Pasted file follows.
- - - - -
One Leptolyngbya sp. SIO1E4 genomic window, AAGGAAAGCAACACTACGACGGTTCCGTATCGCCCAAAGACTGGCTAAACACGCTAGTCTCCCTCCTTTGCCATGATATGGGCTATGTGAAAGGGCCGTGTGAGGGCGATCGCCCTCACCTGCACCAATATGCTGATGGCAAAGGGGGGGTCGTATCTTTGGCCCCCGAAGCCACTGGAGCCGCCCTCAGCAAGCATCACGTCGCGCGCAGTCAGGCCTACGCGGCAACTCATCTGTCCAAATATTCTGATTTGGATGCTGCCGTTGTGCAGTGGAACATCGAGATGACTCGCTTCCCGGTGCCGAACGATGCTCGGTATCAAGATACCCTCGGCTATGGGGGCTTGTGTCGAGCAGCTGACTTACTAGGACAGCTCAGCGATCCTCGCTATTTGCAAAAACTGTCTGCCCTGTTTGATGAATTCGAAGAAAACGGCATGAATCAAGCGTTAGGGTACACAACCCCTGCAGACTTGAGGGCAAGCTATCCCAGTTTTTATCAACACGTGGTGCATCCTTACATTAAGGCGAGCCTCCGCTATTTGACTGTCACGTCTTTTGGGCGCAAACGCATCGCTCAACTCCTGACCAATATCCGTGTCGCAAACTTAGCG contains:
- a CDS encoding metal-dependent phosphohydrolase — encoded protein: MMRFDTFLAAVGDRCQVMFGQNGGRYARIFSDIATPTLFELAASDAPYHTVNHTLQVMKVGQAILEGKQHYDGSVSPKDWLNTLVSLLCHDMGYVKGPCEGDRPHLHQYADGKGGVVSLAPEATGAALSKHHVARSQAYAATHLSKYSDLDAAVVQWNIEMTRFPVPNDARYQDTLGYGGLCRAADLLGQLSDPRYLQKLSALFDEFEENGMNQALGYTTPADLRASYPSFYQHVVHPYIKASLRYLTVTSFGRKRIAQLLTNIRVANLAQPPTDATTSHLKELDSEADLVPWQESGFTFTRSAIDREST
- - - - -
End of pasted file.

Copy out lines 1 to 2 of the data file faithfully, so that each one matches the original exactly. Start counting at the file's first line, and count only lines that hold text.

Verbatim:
One Leptolyngbya sp. SIO1E4 genomic window, AAGGAAAGCAACACTACGACGGTTCCGTATCGCCCAAAGACTGGCTAAACACGCTAGTCTCCCTCCTTTGCCATGATATGGGCTATGTGAAAGGGCCGTGTGAGGGCGATCGCCCTCACCTGCACCAATATGCTGATGGCAAAGGGGGGGTCGTATCTTTGGCCCCCGAAGCCACTGGAGCCGCCCTCAGCAAGCATCACGTCGCGCGCAGTCAGGCCTACGCGGCAACTCATCTGTCCAAATATTCTGATTTGGATGCTGCCGTTGTGCAGTGGAACATCGAGATGACTCGCTTCCCGGTGCCGAACGATGCTCGGTATCAAGATACCCTCGGCTATGGGGGCTTGTGTCGAGCAGCTGACTTACTAGGACAGCTCAGCGATCCTCGCTATTTGCAAAAACTGTCTGCCCTGTTTGATGAATTCGAAGAAAACGGCATGAATCAAGCGTTAGGGTACACAACCCCTGCAGACTTGAGGGCAAGCTATCCCAGTTTTTATCAACACGTGGTGCATCCTTACATTAAGGCGAGCCTCCGCTATTTGACTGTCACGTCTTTTGGGCGCAAACGCATCGCTCAACTCCTGACCAATATCCGTGTCGCAAACTTAGCG contains:
- a CDS encoding metal-dependent phosphohydrolase — encoded protein: MMRFDTFLAAVGDRCQVMFGQNGGRYARIFSDIATPTLFELAASDAPYHTVNHTLQVMKVGQAILEGKQHYDGSVSPKDWLNTLVSLLCHDMGYVKGPCEGDRPHLHQYADGKGGVVSLAPEATGAALSKHHVARSQAYAATHLSKYSDLDAAVVQWNIEMTRFPVPNDARYQDTLGYGGLCRAADLLGQLSDPRYLQKLSALFDEFEENGMNQALGYTTPADLRASYPSFYQHVVHPYIKASLRYLTVTSFGRKRIAQLLTNIRVANLAQPPTDATTSHLKELDSEADLVPWQESGFTFTRSAIDREST